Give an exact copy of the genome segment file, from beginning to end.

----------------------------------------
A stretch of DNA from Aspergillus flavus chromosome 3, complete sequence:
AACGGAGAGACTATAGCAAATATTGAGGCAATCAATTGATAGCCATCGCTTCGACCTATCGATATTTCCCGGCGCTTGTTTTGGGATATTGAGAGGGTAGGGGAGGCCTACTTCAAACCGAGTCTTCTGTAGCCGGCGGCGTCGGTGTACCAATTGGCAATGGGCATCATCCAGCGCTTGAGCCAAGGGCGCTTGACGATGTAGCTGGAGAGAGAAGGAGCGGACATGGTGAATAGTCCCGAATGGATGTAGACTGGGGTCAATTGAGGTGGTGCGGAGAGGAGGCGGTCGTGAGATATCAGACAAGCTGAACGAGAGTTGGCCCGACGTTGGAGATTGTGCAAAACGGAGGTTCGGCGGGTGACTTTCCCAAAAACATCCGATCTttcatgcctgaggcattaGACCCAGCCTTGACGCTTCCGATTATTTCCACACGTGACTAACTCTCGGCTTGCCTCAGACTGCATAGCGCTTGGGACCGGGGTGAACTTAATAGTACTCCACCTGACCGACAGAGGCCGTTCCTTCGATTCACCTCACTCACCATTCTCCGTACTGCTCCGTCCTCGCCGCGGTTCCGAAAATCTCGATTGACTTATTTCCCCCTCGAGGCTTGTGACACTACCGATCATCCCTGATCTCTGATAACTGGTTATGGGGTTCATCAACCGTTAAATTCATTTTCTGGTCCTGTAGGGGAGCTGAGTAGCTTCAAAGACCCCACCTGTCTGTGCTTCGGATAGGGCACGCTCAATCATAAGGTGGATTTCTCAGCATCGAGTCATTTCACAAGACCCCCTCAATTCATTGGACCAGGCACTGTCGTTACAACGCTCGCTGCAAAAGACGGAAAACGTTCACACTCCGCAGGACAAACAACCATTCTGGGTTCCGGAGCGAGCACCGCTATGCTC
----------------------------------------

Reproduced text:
A stretch of DNA from Aspergillus flavus chromosome 3, complete sequence:
AACGGAGAGACTATAGCAAATATTGAGGCAATCAATTGATAGCCATCGCTTCGACCTATCGATATTTCCCGGCGCTTGTTTTGGGATATTGAGAGGGTAGGGGAGGCCTACTTCAAACCGAGTCTTCTGTAGCCGGCGGCGTCGGTGTACCAATTGGCAATGGGCATCATCCAGCGCTTGAGCCAAGGGCGCTTGACGATGTAGCTGGAGAGAGAAGGAGCGGACATGGTGAATAGTCCCGAATGGATGTAGACTGGGGTCAATTGAGGTGGTGCGGAGAGGAGGCGGTCGTGAGATATCAGACAAGCTGAACGAGAGTTGGCCCGACGTTGGAGATTGTGCAAAACGGAGGTTCGGCGGGTGACTTTCCCAAAAACATCCGATCTttcatgcctgaggcattaGACCCAGCCTTGACGCTTCCGATTATTTCCACACGTGACTAACTCTCGGCTTGCCTCAGACTGCATAGCGCTTGGGACCGGGGTGAACTTAATAGTACTCCACCTGACCGACAGAGGCCGTTCCTTCGATTCACCTCACTCACCATTCTCCGTACTGCTCCGTCCTCGCCGCGGTTCCGAAAATCTCGATTGACTTATTTCCCCCTCGAGGCTTGTGACACTACCGATCATCCCTGATCTCTGATAACTGGTTATGGGGTTCATCAACCGTTAAATTCATTTTCTGGTCCTGTAGGGGAGCTGAGTAGCTTCAAAGACCCCACCTGTCTGTGCTTCGGATAGGGCACGCTCAATCATAAGGTGGATTTCTCAGCATCGAGTCATTTCACAAGACCCCCTCAATTCATTGGACCAGGCACTGTCGTTACAACGCTCGCTGCAAAAGACGGAAAACGTTCACACTCCGCAGGACAAACAACCATTCTGGGTTCCGGAGCGAGCACCGCTATGCTC